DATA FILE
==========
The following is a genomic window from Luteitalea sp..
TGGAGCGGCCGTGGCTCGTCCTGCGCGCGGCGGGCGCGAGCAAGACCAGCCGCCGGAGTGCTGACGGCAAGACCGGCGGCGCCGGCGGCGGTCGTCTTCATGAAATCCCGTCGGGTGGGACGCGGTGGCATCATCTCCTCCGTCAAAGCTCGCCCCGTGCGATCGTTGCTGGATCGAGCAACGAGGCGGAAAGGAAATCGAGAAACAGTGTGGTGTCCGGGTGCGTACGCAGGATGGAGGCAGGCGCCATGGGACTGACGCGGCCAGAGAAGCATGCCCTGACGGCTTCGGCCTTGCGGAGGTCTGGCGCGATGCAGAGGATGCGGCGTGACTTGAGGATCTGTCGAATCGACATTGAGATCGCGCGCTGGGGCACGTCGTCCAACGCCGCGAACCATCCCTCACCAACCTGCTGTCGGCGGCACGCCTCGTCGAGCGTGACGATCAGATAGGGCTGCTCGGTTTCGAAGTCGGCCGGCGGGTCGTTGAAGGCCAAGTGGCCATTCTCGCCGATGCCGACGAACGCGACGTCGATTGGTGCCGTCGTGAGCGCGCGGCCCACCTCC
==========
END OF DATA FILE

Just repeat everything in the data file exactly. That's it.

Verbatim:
The following is a genomic window from Luteitalea sp..
TGGAGCGGCCGTGGCTCGTCCTGCGCGCGGCGGGCGCGAGCAAGACCAGCCGCCGGAGTGCTGACGGCAAGACCGGCGGCGCCGGCGGCGGTCGTCTTCATGAAATCCCGTCGGGTGGGACGCGGTGGCATCATCTCCTCCGTCAAAGCTCGCCCCGTGCGATCGTTGCTGGATCGAGCAACGAGGCGGAAAGGAAATCGAGAAACAGTGTGGTGTCCGGGTGCGTACGCAGGATGGAGGCAGGCGCCATGGGACTGACGCGGCCAGAGAAGCATGCCCTGACGGCTTCGGCCTTGCGGAGGTCTGGCGCGATGCAGAGGATGCGGCGTGACTTGAGGATCTGTCGAATCGACATTGAGATCGCGCGCTGGGGCACGTCGTCCAACGCCGCGAACCATCCCTCACCAACCTGCTGTCGGCGGCACGCCTCGTCGAGCGTGACGATCAGATAGGGCTGCTCGGTTTCGAAGTCGGCCGGCGGGTCGTTGAAGGCCAAGTGGCCATTCTCGCCGATGCCGACGAACGCGACGTCGATTGGTGCCGTCGTGAGCGCGCGGCCCACCTCC